Letters to the Editor

Your views in 200 words or less

Tag: BP


MEDIA: No coverage of corporate crimes

The media obsess over the Boston bombing, trying desperately to turn it into a story about the usual suspects: brown-skinned foreign invaders. The media obsess over the lurid trial of Jody Arias, as if she is world-shaking news. The media obsess over the titillating story of Amanda Knox or the latest sex crimes in Cleveland.

Meanwhile, the media ignore the much more significant crimes of corporate deregulation. A whole town is devastated in Texas. More than 1,000 garment workers in Bangladesh die for our fashion industry. The Massey Energy Company in West Virginia kills or terrorizes its miners.

Halliburton and

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BP: Thanks for spelling out our rights

Re: “BP to 40,000 oil spill workers: Talk all you want to the media” (TNT, 7-3).

Reading that little article was like my neighbor knocking on my door and telling me I can talk all I want to my roommates. Before this, BP did not allow cleanup workers to talk to the press. Don’t think me ungrateful, but what other rights can I wait for BP’s permission to exercise?

This highlights something we forget from time to time: The right to speak is an inherent right. So are the rights to think freely and assemble. We have them because we

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OIL SPILL: Are we the Earth’s caretakers?

They say a picture is sometimes worth a thousand words so maybe the A.P. photo Friday qualifies (TNT, 6-25). The sign on Louisiana’s Gulf Coast read: “Support Deep Water Drilling.” I’m not kidding.

Some say that drilling offshore will ultimately ruin the economy in the gulf while others contend that NOT drilling will do the same. Apparently we’re on the horns of a dilemma (or gusher).

Since the South is by far the most religious part of the country, I wonder how Southerners view the biblical command that we’re all to be stewards or caretakers of the Earth, including its

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BP: Collaborating with the enemy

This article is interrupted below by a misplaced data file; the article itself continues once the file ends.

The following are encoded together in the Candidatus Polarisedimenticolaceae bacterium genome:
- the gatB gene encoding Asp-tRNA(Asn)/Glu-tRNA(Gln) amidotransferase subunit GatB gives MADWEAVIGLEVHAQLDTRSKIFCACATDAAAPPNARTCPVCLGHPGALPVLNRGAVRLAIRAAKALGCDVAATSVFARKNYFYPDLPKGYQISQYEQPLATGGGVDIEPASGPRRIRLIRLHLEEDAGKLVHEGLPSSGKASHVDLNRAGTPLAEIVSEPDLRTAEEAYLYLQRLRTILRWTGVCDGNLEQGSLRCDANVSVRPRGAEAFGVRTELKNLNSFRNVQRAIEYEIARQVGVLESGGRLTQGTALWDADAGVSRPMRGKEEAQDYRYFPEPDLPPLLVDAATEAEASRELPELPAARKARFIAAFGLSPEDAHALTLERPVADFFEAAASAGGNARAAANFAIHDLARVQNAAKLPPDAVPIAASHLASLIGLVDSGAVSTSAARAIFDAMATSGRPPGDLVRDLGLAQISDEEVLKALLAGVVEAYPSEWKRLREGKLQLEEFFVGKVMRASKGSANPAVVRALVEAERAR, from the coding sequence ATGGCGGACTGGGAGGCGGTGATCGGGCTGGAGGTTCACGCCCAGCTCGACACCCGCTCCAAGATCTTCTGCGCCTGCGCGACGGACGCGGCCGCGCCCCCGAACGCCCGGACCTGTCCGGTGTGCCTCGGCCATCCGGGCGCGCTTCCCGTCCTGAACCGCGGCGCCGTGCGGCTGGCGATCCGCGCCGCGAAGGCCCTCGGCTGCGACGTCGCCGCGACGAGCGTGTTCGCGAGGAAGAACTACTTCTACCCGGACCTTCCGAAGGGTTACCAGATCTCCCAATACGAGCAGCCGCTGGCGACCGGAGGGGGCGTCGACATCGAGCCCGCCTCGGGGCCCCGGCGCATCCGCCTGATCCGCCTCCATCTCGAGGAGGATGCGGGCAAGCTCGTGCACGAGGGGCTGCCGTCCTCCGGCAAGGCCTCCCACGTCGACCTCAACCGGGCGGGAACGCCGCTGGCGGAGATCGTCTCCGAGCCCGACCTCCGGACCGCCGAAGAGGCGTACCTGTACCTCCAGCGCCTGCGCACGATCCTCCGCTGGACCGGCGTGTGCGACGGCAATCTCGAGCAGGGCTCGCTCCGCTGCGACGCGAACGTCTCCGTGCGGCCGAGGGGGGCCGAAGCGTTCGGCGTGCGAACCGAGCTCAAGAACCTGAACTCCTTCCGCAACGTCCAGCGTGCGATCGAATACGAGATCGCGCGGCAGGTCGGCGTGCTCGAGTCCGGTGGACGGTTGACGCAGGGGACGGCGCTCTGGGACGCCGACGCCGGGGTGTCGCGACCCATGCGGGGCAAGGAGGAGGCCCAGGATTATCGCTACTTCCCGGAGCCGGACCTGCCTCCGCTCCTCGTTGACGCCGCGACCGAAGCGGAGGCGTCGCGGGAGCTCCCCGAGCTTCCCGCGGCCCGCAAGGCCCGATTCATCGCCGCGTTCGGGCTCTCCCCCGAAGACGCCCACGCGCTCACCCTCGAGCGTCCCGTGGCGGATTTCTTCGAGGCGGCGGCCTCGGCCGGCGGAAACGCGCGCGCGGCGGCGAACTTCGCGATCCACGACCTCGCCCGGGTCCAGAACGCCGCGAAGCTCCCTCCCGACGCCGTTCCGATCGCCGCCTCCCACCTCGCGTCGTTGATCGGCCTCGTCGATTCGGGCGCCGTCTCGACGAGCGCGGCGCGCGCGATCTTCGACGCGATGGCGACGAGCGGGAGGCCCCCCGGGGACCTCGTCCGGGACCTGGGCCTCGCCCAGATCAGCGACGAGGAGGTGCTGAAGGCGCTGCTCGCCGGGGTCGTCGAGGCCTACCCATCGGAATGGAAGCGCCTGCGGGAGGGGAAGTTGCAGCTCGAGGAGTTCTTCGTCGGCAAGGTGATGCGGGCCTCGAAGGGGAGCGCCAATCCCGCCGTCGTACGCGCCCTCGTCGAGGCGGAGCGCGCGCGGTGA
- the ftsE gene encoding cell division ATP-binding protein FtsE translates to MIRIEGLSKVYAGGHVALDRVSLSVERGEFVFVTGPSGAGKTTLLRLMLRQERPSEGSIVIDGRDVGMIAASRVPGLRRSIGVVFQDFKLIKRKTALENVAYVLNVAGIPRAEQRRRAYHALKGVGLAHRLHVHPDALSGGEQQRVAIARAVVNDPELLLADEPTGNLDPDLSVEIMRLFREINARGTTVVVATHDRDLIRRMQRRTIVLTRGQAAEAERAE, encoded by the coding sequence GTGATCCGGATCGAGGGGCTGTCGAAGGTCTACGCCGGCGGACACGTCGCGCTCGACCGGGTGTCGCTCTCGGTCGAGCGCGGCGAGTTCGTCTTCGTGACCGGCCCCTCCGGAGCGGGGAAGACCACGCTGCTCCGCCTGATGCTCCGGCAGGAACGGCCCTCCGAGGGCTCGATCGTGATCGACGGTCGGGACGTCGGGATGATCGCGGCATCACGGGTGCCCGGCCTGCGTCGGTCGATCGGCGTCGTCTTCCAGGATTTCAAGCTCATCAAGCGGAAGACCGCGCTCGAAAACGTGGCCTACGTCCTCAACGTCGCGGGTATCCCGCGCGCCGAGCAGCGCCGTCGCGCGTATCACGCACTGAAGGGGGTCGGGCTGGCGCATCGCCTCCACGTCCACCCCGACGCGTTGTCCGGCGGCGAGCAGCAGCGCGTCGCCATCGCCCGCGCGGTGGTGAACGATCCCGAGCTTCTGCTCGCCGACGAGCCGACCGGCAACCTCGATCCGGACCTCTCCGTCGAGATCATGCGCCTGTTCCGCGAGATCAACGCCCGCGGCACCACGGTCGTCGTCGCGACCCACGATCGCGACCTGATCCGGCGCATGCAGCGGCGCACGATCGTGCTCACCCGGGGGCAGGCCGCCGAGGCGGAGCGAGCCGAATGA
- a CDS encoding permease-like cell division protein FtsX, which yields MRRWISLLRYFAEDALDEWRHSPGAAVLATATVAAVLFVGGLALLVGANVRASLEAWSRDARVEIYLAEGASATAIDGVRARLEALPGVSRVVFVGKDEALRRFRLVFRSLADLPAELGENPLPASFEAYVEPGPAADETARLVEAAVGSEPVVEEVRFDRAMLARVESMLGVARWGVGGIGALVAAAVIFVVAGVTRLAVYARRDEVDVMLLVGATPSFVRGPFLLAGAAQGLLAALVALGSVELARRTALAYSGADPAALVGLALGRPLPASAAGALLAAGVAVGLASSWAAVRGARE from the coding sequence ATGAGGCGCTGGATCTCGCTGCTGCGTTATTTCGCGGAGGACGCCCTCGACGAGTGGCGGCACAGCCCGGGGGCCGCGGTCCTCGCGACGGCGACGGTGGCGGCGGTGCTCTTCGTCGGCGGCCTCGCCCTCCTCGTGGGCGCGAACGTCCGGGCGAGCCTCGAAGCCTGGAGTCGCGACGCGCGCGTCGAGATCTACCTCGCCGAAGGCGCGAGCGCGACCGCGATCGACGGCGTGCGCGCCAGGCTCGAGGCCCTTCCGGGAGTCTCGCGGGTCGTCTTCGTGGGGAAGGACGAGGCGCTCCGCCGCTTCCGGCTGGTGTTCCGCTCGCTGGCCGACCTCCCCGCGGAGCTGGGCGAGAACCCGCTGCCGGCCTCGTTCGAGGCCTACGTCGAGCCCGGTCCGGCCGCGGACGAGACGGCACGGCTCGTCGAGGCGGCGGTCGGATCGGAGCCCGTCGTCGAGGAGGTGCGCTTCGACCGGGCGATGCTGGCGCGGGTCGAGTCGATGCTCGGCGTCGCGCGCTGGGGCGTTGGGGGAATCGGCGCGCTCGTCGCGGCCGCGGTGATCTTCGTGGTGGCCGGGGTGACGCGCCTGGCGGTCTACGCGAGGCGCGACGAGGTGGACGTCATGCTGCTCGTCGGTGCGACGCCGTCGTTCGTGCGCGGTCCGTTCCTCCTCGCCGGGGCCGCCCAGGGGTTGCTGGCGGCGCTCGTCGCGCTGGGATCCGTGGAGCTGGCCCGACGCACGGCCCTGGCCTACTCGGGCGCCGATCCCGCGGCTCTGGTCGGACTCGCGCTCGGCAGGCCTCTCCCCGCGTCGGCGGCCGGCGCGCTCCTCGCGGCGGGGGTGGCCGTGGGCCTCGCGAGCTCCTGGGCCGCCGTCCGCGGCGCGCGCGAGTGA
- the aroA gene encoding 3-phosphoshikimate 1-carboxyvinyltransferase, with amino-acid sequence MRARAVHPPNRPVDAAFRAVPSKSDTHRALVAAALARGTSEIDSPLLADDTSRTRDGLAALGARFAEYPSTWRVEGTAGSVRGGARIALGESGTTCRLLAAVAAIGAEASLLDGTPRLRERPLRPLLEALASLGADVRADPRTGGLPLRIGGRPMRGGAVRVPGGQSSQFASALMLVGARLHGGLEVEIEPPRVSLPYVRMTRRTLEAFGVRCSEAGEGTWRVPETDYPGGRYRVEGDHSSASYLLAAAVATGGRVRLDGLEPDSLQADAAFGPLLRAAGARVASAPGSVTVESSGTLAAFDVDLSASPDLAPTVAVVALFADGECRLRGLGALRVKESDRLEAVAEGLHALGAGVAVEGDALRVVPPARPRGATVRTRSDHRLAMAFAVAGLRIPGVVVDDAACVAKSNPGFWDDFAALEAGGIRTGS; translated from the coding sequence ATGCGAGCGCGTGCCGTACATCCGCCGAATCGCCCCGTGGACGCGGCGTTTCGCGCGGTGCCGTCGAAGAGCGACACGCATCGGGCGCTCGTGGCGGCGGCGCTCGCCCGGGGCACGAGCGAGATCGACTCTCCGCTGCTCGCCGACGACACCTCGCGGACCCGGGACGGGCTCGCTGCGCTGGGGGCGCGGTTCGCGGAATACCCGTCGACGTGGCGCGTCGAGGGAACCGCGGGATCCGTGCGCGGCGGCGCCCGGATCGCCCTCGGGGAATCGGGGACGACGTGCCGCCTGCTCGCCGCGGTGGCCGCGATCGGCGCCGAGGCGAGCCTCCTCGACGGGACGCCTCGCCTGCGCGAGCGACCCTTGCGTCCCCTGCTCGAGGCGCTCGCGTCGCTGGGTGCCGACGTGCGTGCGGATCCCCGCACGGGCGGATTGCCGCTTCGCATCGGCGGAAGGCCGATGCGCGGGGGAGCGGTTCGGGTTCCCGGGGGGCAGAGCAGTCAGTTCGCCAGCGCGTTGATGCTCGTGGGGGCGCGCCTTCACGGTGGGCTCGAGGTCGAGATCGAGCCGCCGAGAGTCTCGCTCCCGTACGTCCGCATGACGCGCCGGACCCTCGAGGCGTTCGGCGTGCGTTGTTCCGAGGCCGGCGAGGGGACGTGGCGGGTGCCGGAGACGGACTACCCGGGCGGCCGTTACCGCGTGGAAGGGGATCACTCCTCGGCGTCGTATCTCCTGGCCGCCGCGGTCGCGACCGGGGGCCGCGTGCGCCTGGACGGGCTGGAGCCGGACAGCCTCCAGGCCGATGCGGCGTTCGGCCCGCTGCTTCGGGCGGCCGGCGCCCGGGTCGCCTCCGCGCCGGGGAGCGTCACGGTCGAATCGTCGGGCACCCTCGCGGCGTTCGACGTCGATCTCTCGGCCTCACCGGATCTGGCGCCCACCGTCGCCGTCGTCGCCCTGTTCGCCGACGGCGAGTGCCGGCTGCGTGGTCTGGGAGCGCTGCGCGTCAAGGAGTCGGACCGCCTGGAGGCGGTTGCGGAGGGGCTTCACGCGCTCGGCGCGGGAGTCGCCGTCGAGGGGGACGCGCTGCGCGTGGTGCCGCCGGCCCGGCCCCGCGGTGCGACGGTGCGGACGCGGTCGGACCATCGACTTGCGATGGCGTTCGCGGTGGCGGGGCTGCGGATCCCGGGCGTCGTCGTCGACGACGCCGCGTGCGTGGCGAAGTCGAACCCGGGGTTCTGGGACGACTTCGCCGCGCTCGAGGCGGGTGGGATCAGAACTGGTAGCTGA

Rep. Joe Barton of Texas said BP was a victim of the White House/Chicago-style (shakedown). He told the CEO of BP that he apologized for their actions. To me, he is a traitor to his country.

The Republicans ordered him to recant and apologize, which he promptly did. Maybe this is what they mean by little people.


OIL SPILL: How limited is BP’s liability?

Amid much hoopla, President Obama recently announced that BP would put $20 billion into a fund to compensate victims of its oil spill.

That sounds good until one realizes, according to BP’s 2009 annual report, owner’s equity in BP is a little over $101 billion, all of which should be available to compensate victims of BP’s negligence. Total revenue and income for BP was over $246 billion in 2009 alone, down slightly from $367 billion in ’08. So this diverts less than 10 percent of one year’s revenue into the compensation fund.

Luckily, the courts, rather than the president, will

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OIL SPILL: Give Allen authority he needs

As a career project manager, I am appalled that 52 days after the oil rig explosion, the administration has not provided the project manager with the responsibility, accountability and authority to clean up the oil spill. Instead, we are still in the finger-pointing and blame-game phase.

Sending thousands of lawyers to Louisiana has not resulted in one drop of oil being kept off our shores. What has been needed from day one is a project manager, free from political encumbrances, who has all the resources necessary to develop and implement a risk mitigation plan.

It is extremely clear that Adm.

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OIL SPILL: BP, government share blame

Re: “BP’s spill plan grossly flawed” (TNT, 6-10).

I noticed that this “flawed” plan had government approval. Doesn’t that make the blame for this whole mess at least 50/50 between the government and BP?

I guess that means if the government pursues criminal charges against BP, it also needs to bring charges against itself.


OIL SPILL: Regulators knew about risks

Re: “Regulators knew of risk in 2000″ (TNT, 6-9).

Upon reading this article about government regulators having been warned a decade ago in a Shell oil company offshore drilling plan of, what has proven to be, a very accurate description of a deep-water oil rig disaster, it’s quite amazing that our government officials would then begin aggressive, government-backed offshore oil production and allow deep-water drilling.

As if that isn’t enough to make a person wonder just what our elected officials were thinking, the article states that in 2001, “George W. Bush, acting on recommendations from the oil industry, signed an

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